Cryptocurrency is not currency, but it is taxable

Published by George Guilherme-Fryer on 30 November 2023

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Whilst this point has not yet been tested at a tribunal, HM Revenue & Customs’ (HMRC) view is that cryptocurrencies aren’t actually a form of currency but are in fact a separate asset class and therefore they are taxable in a similar way to more traditional assets.

HMRC have for some time now, been sending one-to-many ‘nudge’ letters to individuals they believe have been purchasing and disposing of cryptoassets including exchange tokens, NFT’s and utility tokens. To support those individuals, they have just launched a new disclosure facility for those who haven’t yet paid the correct amount of tax.

How are cryptoassets taxed?

The majority of cryptoassets disposals will be subject to capital gains tax. However, there are some instances where instead they are taxed as income at generally higher rates, for example mining or staking. Please see this article for more details.

A disposal is defined by HMRC as:

  • selling tokens for money, or
  • exchanging tokens for a different type of token, or
  • using tokens to pay for goods or services, or
  • giving away tokens to another person (unless it’s a gift to their spouse or civil partner).

If your cryptoassets have become worthless and cannot be sold due to a lack of liquidity, then a negligible value claim may also be worth considering. This allows the asset to be treated as disposed of even if you still hold them in order to claim a loss.

These disposals should be declared on a self-assessment tax return.

Who is the disclosure facility for?

If an individual hasn’t notified HMRC of a liability or has made a mistake in calculating the tax due, then they should disclose this at their earliest opportunity. As cryptoassets aren’t widely understood it is important to ensure that tax advisors and HMRC staff are appropriately knowledgeable. The disclosure facility is a formal method for providing the relevant details to caseworkers inside HMRC who have the expertise to be able to handle that person’s affairs.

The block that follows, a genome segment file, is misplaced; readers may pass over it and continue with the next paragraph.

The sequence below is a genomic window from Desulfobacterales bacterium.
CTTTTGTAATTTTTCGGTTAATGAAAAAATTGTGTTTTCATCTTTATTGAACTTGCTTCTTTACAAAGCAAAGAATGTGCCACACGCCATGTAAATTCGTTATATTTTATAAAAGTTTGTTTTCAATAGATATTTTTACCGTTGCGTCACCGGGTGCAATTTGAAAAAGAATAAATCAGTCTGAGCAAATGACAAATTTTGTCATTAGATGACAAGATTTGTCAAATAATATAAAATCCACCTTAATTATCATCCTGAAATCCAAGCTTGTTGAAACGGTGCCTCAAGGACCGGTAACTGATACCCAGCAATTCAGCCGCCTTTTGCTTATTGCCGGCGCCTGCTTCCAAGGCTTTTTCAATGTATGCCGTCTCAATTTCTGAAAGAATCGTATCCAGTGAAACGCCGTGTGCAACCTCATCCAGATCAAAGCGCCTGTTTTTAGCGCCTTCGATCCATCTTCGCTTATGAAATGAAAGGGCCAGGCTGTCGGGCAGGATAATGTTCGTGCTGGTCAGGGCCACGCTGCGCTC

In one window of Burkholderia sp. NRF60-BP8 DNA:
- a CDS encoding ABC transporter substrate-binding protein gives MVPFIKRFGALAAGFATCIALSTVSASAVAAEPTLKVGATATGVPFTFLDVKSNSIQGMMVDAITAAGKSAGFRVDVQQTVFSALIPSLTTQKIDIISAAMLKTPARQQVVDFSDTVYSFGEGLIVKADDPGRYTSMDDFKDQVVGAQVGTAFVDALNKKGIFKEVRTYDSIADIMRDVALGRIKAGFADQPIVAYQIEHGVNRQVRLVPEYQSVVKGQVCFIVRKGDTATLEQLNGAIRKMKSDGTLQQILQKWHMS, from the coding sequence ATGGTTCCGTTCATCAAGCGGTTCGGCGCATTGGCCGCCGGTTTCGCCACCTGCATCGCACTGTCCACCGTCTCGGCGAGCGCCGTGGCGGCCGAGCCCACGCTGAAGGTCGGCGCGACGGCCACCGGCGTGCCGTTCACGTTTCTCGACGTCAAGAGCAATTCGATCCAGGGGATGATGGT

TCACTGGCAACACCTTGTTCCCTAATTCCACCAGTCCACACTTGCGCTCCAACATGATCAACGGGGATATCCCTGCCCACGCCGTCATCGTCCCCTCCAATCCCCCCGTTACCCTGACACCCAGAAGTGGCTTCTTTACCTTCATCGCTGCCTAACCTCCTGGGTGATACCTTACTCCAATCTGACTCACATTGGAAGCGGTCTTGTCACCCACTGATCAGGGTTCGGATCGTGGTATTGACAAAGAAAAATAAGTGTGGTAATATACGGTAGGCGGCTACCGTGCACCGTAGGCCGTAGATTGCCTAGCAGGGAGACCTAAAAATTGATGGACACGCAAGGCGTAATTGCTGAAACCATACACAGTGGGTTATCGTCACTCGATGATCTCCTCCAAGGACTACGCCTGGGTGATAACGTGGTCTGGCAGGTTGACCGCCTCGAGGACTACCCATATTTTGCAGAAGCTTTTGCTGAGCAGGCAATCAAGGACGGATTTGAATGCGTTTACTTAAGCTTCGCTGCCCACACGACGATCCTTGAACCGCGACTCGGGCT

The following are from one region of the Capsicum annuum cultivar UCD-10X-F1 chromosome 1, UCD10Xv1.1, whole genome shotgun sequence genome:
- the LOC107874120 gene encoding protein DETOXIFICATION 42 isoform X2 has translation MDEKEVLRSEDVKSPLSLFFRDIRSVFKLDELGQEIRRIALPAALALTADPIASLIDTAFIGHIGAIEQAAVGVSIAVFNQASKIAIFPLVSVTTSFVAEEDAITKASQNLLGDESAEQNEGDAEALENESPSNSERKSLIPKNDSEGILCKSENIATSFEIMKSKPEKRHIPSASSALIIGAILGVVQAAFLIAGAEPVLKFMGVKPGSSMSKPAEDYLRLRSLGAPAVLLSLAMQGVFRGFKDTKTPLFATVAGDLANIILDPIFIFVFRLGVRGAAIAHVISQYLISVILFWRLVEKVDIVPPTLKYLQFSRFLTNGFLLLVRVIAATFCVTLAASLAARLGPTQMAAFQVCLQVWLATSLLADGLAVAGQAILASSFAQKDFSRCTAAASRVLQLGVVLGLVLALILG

What should I do if I haven’t notified HMRC?

Nudge letters are part of HMRC’s ongoing ‘upstream compliance’ effort; a method by which they encourage taxpayers to proactively correct their affairs without the need for direct HMRC intervention such as an enquiry. As cryptoassets are a new concept, it naturally follows that mistakes will be more common than with traditional assets. This is especially true considering the complicated tax treatment. Either way, coming forward at an early opportunity with the support of an experienced tax advisor will provide the best possible outcome.

Expert advice is always recommended when dealing with any type of HMRC intervention. To fully support you, Kreston Reeves has a dedicated team of Tax Disputes and Risk Management specialists who have significant experience in managing disclosures and enquiries connected with cryptoassets.

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